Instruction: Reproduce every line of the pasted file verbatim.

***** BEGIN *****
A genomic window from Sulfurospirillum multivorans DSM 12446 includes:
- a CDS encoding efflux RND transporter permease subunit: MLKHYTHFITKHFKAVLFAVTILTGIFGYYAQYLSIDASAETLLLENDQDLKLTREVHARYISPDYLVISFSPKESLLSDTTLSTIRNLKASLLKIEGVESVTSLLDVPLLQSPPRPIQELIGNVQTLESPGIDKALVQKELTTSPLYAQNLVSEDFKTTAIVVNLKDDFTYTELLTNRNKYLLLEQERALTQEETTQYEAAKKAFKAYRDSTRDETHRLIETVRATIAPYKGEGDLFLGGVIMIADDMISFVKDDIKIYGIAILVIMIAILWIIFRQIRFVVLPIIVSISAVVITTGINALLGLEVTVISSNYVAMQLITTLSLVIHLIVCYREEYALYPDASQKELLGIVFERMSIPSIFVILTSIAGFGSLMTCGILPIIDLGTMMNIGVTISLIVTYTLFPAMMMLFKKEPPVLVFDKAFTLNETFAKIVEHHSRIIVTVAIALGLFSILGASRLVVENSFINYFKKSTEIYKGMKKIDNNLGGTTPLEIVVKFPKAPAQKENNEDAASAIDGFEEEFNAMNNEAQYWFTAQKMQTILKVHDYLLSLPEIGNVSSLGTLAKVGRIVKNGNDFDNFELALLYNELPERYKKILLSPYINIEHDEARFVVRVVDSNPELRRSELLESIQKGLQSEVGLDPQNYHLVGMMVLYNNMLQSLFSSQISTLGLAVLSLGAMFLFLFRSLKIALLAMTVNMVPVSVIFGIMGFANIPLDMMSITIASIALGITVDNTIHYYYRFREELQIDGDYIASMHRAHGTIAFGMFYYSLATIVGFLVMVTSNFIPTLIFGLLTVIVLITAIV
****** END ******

A genomic window from Sulfurospirillum multivorans DSM 12446 includes:
- a CDS encoding efflux RND transporter permease subunit: MLKHYTHFITKHFKAVLFAVTILTGIFGYYAQYLSIDASAETLLLENDQDLKLTREVHARYISPDYLVISFSPKESLLSDTTLSTIRNLKASLLKIEGVESVTSLLDVPLLQSPPRPIQELIGNVQTLESPGIDKALVQKELTTSPLYAQNLVSEDFKTTAIVVNLKDDFTYTELLTNRNKYLLLEQERALTQEETTQYEAAKKAFKAYRDSTRDETHRLIETVRATIAPYKGEGDLFLGGVIMIADDMISFVKDDIKIYGIAILVIMIAILWIIFRQIRFVVLPIIVSISAVVITTGINALLGLEVTVISSNYVAMQLITTLSLVIHLIVCYREEYALYPDASQKELLGIVFERMSIPSIFVILTSIAGFGSLMTCGILPIIDLGTMMNIGVTISLIVTYTLFPAMMMLFKKEPPVLVFDKAFTLNETFAKIVEHHSRIIVTVAIALGLFSILGASRLVVENSFINYFKKSTEIYKGMKKIDNNLGGTTPLEIVVKFPKAPAQKENNEDAASAIDGFEEEFNAMNNEAQYWFTAQKMQTILKVHDYLLSLPEIGNVSSLGTLAKVGRIVKNGNDFDNFELALLYNELPERYKKILLSPYINIEHDEARFVVRVVDSNPELRRSELLESIQKGLQSEVGLDPQNYHLVGMMVLYNNMLQSLFSSQISTLGLAVLSLGAMFLFLFRSLKIALLAMTVNMVPVSVIFGIMGFANIPLDMMSITIASIALGITVDNTIHYYYRFREELQIDGDYIASMHRAHGTIAFGMFYYSLATIVGFLVMVTSNFIPTLIFGLLTVIVLITAIV